The State Department and its Foreign Service have taken a close look at their defenses against terrorism in recent months, and they are planning new steps to enhance the security of American diplomats here and abroad.
Much of the effort will be under the direction of Robert E. Lamb, who has been assistant secretary of state in charge of the Bureau of Administration since September 1983. Lamb moved down the hall on Monday to a new job -- coordinator for diplomatic security.
His 12-person office will be the forerunner of the Bureau of Diplomatic Security, creation of which was recently recommended by the Advisory Panel on Overseas Security headed by retired admiral Bobby R. Inman.
Before leaving his former job, Lamb ordered changes in the security plan for the main State Department building after an employe was fatally shot on the seventh floor June 20 by her son, who then committed suicide.
Almost immediately, the department began tighter checks on passholders entering the building. Additional steps will be taken soon. Most were in the works, Lamb said, but some were accelerated after the shootings.
Beginning this summer, department passholders will be issued new identification cards that can be read by machines at the building's entrances and at offices where access is restricted, such as the communications center and the secretary's office. In addition to screening visitors, the machines will keep a record of who comes and goes and at what times. Lamb said the plan is for the machines to be in place late this year.
The Inman panel's report also provided the blueprint for far-reaching changes in security for overseas installations. Lamb said its recommendations have been "approved in principle" by Secretary of State George P. Shultz.
The new security coordinator said his first job will be to draw up proposals for Congress to approve, especially a five-year budget plan to implement the major recommendations. Under the plans, 126 embassy or consular buildings would be rebuilt to meet the new standards. Lamb said some consulates may have to be closed if the cost of rebuilding them is too high and the consulate is not important enough.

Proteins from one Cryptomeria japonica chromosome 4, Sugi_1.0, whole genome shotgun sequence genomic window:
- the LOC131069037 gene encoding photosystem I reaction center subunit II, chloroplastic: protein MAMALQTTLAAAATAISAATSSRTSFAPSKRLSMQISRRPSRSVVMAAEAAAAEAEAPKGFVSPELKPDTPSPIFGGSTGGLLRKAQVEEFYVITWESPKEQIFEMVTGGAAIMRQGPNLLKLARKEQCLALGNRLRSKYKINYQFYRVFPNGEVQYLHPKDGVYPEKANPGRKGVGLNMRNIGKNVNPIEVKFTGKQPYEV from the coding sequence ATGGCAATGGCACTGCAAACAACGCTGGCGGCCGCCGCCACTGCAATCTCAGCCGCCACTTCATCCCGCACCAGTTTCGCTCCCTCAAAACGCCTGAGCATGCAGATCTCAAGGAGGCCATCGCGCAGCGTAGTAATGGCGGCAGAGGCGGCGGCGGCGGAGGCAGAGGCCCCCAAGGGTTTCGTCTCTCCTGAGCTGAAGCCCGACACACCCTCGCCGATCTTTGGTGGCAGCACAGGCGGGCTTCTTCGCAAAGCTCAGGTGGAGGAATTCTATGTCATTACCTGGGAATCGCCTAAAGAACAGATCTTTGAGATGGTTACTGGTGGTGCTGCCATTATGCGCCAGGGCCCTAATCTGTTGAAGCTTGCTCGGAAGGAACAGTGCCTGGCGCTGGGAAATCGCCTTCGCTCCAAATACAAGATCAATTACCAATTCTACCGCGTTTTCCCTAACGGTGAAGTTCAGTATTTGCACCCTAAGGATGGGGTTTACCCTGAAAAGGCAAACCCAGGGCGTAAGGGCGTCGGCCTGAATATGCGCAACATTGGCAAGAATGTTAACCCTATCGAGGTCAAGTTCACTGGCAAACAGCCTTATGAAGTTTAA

One element of the new program is a "truth-in-recruiting" policy, to let new Foreign Service applicants understand that they are pursuing a career that may be more hazardous than they expect. Following an Inman panel recommendation, recruitment literature will try to give "a more graphic description of the hazards of political violence to our personnel abroad."
"What is being done is a response to a general recognition of the times we are living in," Lamb said. "A few years ago we could identify certain 'high-threat' countries to concentrate our efforts on, but now there are no frontiers to terrorism, and no place we can let our guard down." The result is a program that could cost as much as $3.5 billion over five years to upgrade diplomatic security.
WHICH WALKER? . . . State Department sources say the name of the likely new deputy assistant secretary for Central America will probably alarm Nicaragua. It is William Walker, currently deputy chief of mission in Bolivia.
Nicaraguan history contains an earlier William Walker, a Tennessee adventurer who invaded the country with 58 men in 1855. He took control of the Nicaraguan army and installed himself as president, ruling for two years until he was ousted. He was executed in Honduras in 1860.
Today's William G. Walker is a 50-year-old New Jersey native and career Foreign Service officer who has served in Peru, Japan, Brazil, El Salvador and Honduras. He received the department's coveted Christian Herter award last month for outstanding service in Bolivia.
He is expected to be nominated shortly to replace L. Craig Johnstone, who has been named ambassador to Algeria.